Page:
Sustainability matters to all of us. We can talk until the cows come home about reduced carbon concrete, Just Stop Oil and the paradox of using AI to solve the climate crisis caused by burning fuel to power AI. But let’s get specific — let’s look at what our SIGs can do... Let’s also bring together world experts, local experts, ideas people, those who run organisations and make investment decisions, to build on knowledge and experience to create something with a foundation in practicality. Let’s have an APM conference that makes a difference.
The APM Benefits & Value SIG and Governance SIG joint conference A sustainable future – governance, leadership and benefits. What will make the difference? is being held on Tuesday 10 October, Crowne Plaza King’s Cross, London UK.
The conference will consist of three themes and this blog looks at these from a benefits point of view. Each theme will be led by a main speaker, who will outline the scope of the theme, followed by three parallel sessions where speakers expand on different aspects of the main theme. You will be able to contribute to these sessions, and learn from each other, and we’ll publish both the speakers’ submissions and your contributions.
Putting a value on sustainability
Benefits and value management has always been torn between the short-term — profit as soon as possible — and the long-term consequences for the organisation, its stakeholders and wider society. Discounted cash flow tips the balance in favour of the short-term, and there are some arguments about whether everything should or even can be reduced to a financial equivalent. Social Value International proposes that we should report the impact and then show a financial equivalent, on the basis that most investment is financial so the return should be too.
But before we even get to that, there’s the debate on how to measure and report benefits and dis-benefits like air pollution, mental illness and gender inequality.
In social value there’s a concept called LM3 or Local Multiplier 3 (a “mini GDP” for each project, how much benefit the immediate beneficiaries get as a result of having more to “spend”, who are the next level of beneficiaries and what do they get; and who are the beneficiaries of the “spend” of these beneficiaries). This process is quite involved and it would be asking too much for each project to calculate this each time.
However, we’ve done LM3 for pilot projects and I believe that we understand enough to start to assemble some rules of thumb, so the project team can say “if we do this, then the rule of thumb says it affects these stakeholders in this way, and we can bank that as benefits”. For example:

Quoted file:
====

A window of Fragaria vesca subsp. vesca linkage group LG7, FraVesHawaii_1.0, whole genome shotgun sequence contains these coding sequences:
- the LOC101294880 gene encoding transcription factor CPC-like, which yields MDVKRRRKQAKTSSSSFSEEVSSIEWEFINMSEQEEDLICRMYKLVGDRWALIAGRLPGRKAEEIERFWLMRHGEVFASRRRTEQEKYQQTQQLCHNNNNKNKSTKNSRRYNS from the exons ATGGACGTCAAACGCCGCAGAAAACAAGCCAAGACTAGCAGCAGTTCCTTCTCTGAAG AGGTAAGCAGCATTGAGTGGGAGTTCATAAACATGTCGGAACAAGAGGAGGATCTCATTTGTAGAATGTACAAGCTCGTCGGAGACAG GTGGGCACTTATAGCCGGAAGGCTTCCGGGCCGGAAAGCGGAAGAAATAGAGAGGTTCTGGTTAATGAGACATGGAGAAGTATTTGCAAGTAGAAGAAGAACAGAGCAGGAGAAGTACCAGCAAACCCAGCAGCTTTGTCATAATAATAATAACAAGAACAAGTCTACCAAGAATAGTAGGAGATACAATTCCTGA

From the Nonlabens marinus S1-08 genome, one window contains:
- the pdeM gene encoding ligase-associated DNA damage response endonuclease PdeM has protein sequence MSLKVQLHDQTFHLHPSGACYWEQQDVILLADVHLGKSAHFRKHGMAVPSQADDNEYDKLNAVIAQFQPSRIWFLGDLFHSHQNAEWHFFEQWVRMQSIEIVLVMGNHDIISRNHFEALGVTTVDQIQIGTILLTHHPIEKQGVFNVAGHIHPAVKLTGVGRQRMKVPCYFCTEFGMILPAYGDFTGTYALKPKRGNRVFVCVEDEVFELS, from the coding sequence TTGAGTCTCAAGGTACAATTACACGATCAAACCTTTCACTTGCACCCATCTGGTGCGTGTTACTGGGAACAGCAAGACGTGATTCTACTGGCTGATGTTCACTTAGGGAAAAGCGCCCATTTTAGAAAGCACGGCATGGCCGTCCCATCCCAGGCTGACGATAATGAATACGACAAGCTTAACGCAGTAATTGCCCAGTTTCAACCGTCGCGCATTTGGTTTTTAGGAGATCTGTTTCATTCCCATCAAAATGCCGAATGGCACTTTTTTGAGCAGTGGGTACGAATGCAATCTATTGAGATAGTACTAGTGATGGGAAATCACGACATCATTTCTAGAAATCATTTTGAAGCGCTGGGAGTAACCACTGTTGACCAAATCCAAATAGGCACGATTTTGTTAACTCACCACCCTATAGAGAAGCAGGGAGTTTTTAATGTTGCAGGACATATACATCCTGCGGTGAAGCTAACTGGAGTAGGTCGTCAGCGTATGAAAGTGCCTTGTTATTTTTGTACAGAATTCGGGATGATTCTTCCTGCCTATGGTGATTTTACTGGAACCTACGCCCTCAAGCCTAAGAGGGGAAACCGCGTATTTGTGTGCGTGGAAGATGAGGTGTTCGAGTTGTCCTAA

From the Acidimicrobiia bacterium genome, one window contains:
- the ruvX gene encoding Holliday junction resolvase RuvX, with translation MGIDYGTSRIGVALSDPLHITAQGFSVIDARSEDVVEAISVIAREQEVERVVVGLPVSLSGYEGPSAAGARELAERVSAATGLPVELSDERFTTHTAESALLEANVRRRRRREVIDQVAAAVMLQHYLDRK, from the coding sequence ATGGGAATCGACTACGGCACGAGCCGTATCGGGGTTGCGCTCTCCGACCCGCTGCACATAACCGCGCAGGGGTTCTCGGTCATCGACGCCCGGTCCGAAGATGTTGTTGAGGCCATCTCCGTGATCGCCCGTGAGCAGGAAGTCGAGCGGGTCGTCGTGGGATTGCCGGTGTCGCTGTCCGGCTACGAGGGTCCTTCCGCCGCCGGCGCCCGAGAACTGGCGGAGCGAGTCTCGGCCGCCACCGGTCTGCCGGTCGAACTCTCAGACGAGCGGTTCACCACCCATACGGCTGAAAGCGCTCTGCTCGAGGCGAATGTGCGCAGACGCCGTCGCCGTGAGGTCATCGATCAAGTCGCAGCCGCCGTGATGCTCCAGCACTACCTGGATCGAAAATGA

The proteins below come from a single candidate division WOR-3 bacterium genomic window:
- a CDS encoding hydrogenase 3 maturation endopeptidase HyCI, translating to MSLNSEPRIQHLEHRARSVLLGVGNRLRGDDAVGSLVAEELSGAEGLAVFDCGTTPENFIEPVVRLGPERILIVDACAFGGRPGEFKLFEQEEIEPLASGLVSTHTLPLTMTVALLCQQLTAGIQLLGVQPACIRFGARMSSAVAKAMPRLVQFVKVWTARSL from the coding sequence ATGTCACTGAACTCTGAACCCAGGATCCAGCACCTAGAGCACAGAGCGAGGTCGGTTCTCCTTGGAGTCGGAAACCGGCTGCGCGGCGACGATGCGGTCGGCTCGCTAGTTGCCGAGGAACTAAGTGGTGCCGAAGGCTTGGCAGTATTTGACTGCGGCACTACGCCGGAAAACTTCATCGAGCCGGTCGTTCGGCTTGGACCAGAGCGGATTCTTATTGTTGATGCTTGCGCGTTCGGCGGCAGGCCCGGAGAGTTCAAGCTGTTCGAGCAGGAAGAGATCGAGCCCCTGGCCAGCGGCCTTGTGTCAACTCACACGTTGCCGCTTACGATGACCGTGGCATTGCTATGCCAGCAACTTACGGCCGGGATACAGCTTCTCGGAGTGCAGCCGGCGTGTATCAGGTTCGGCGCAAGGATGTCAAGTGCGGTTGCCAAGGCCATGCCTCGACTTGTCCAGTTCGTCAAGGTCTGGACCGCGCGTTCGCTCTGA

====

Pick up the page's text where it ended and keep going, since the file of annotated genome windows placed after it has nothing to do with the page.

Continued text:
- Air quality is not an end in itself, it contributes to health and well-being;
- Mental health and acceptance of diversity contribute to a happier, more creative community and a better functioning society.
Our conference will include a dialogue on whether the financial equivalent is appropriate or not, and whether lookup values are an adequate substitute instead of calculating the LM3 for each project.
The United Nations set up a committee to create the Sustainable Development Goals (SDGs) — 17 things we have to get right to avoid a dystopian nightmare.
It’s easy to concentrate on climate change and to exclude all the other goals, but that would be a mistake as each goal is just as important for a good quality of life. However, Climate change is arguably the most easily measured. The increase in average temperatures shows up as heat waves, famine and drought that are easy to quantify — how much is the productivity of agricultural land affected? How much real estate will be lost due to rising sea levels or desertification, and what is its commercial price? UN SDG committee has developed this so that governments can use measures and metrics and commercial and third sector organisations have access to these measures and metrics too.
The conference conversations on measuring and reporting will be interesting and will be led by people with experience — you!
Changes in governance when sustainability is the goal
Good governance ensures that the lessons of previous projects are used, and that the consequences of a project are understood.
There’s a saying, “What gets measured gets done” and if we measure the amount of money, then we will only see an amount of money. All of the organisation’s priorities will lean towards getting more of what is being measured and reported — and unfortunately money is not the activity. Money is a by-product of customers and effectiveness and as customers are a by-product of quality or convenience, effectiveness is also a consequence; if you chase only money, you probably won’t get very much money. Governance based on money is poor governance.
If governance looks inward, to the organisation alone, then real consequences in the outside world won’t be part of the governance process. So governance needs to change too. Governance needs to consider the impact on the environment, on community, on society, as well as on ensuring that there is money for future investment.
We’ll be asking what changes are needed in the governance of a project if it’s looking beyond the delivery and into the future use, life cycle and disposal of a project.
Share your thoughts
The conference will include a lot of contributions from you and your fellow delegates. We don’t know the answers, but we are assembling people who have experience and evidence to explore what we do know and we’re inviting you along to contribute your experience and your thoughts too.
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